Field Notes Summer 2020

When I returned to visit the East Coast in 2002, for the first time in over ten years, my parents finally owned their own summer house on Pugwash Point near the end of the dead-end road.

That spring and summer, as I transitioned from life in Vancouver to life in rural Nova Scotia, walking on the wind-swept beach at the end of the road became an important daily ritual for me. To get to the beach, I had to cross a corner of the property that was right on the point. There was a ramshackle cottage hidden behind the trees, but I wasn’t interested in checking it out; all I wanted was my long walk on the shore.

We sold our house in 2011 so I missed the transition of that property on the point from wild and rackety to tidied up and winterized. Now hidden behind the trees is a new, all-season home owned and inhabited by the grandson of the original property owner, whose wife happens to be a novelist.

Retired for over a year now, Jean Mills wrote her latest novel for young adults, Larkin On the Shore, in that house and says the setting was the catalyst that made the story come alive for her.

She’d had the character, 15-year-old Larkin, in her head for years, but she couldn’t make her original story for the character work out.

“Being here, year after year, and seeing how healing this place is, how soothing, how positive it is to be out there on the shore, I thought maybe I could take that girl, plop her here for a summer and heal her,” Jean told me as we sat at her dining room with its view of the Northumberland Strait.

In the novel, Larkin comes to “Tuttle Harbour” to spend the summer with her grandmother.

“At low tide, there’s really nothing between you and Prince Edward Island,” Jean said. “The book opens with Larkin sitting on the beach thinking she could get up and walk across the sandbars and just never stop. Just go into the water and keep going, because anything has to be better than this.”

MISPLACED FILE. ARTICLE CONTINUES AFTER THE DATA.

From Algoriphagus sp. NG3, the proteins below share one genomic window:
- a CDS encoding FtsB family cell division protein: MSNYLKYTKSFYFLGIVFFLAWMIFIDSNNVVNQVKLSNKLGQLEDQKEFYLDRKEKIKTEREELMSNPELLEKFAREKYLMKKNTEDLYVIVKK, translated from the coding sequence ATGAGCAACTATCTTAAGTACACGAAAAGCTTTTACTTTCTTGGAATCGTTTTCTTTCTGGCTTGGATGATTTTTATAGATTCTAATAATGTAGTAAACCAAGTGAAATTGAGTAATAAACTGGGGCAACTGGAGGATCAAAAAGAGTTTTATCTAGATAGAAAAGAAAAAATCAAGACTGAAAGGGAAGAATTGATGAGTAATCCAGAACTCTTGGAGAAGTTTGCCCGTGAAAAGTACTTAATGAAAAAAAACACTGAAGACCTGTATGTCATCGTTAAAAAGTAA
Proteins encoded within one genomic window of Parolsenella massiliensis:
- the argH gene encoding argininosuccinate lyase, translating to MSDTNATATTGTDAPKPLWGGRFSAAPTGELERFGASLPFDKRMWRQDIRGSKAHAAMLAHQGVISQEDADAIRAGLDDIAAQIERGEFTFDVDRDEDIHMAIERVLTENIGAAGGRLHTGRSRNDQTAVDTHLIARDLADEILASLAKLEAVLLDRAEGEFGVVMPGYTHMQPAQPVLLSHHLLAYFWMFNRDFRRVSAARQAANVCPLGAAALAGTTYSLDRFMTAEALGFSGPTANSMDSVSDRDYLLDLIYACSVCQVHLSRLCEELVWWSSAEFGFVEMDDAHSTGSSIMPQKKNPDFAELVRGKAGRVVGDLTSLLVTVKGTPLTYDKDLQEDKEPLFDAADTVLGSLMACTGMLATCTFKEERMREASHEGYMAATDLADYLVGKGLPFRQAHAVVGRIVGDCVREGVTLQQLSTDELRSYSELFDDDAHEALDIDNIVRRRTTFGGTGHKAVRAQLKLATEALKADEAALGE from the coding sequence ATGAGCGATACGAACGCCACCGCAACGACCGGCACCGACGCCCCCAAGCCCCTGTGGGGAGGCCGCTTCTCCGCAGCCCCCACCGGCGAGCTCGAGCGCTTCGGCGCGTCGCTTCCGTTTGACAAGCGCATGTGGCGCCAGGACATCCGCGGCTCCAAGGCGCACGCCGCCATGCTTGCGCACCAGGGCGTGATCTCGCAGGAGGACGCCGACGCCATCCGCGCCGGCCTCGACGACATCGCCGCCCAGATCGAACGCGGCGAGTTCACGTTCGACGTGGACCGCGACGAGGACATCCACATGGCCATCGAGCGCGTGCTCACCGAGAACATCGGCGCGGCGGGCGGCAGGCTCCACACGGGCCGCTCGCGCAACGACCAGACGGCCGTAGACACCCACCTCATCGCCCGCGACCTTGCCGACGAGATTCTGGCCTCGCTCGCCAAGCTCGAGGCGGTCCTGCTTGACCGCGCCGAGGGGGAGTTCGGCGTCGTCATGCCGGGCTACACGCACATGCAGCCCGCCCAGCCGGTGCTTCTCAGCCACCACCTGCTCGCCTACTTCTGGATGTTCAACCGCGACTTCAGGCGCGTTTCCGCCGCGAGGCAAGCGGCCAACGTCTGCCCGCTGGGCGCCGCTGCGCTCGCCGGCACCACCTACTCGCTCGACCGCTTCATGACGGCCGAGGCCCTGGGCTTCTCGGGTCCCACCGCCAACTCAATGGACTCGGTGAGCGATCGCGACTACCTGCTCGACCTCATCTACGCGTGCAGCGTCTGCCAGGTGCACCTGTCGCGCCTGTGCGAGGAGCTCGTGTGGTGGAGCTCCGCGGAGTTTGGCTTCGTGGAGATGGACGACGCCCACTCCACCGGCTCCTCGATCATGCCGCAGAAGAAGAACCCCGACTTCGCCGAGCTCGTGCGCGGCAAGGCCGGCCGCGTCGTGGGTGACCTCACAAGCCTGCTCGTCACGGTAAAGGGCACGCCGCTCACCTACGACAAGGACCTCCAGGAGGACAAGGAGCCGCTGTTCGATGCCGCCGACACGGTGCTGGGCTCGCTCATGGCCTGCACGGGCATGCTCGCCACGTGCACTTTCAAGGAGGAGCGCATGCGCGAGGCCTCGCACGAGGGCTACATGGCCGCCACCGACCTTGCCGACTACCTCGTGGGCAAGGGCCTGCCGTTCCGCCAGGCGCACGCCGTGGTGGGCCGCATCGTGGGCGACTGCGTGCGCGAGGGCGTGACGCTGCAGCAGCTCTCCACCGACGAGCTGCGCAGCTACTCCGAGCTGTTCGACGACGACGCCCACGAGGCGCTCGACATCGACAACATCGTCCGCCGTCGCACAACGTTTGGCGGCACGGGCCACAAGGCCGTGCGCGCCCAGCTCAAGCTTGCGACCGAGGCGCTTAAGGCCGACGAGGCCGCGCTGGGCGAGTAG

‘This’ is what the novel explores: escaping and accepting and healing. One of the characters who helps Larkin out of her dark place lives in the old house on the hill. It’s delightful having my family’s former summer home worked into the story because I know what Jean means when she describes that space as healing. That’s how it felt to me when, like Larkin, I landed on the point with my pain and loss and a desperate need to find myself again.

Having lived in urban Ontario her whole life, it wasn’t until she met her future husband and visited his family’s rustic cottage on the Point in 1980 that she fell in love with rural Nova Scotia. Having written her first novel at the dining room table of their home in Guelph, Jean believes the Point actually makes her a better writer.

“I do a tonne of writing in my head before my fingers ever hit the keyboard,” she explained, “so I do a lot of my writing on the shore, walking up and down. I walk at home but it’s not the same; the sounds are different. This is uniquely perfect for me to write. It’s a wonderful place, a special place for me.”

Like many of us who discover Nova Scotia after being born and raised elsewhere, Jean said she must have sea in her roots somewhere because of the way it calls to her.

“We all know what it’s like to walk around with our heads full of thoughts, worries and troubles. When you get here, there’s something about the sound and sight of the water, something gets into you and your brain that is very primal. It lifts you out of the dark places. It works for me, and I’ve seen it work for other people too. It’s very restorative.”

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Sara Jewell admits that she related to this story of the quilt blocks in a weird way when she wrote about the topic of her Field Notes column. “If my friends sent me a pile of quilt blocks, I’d have no idea what to do with them!” All joking aside, since she has no skills with needles or textiles, Sara truly appreciates the tradition and the creativity of fibre arts, and was delighted to explore them as works of art.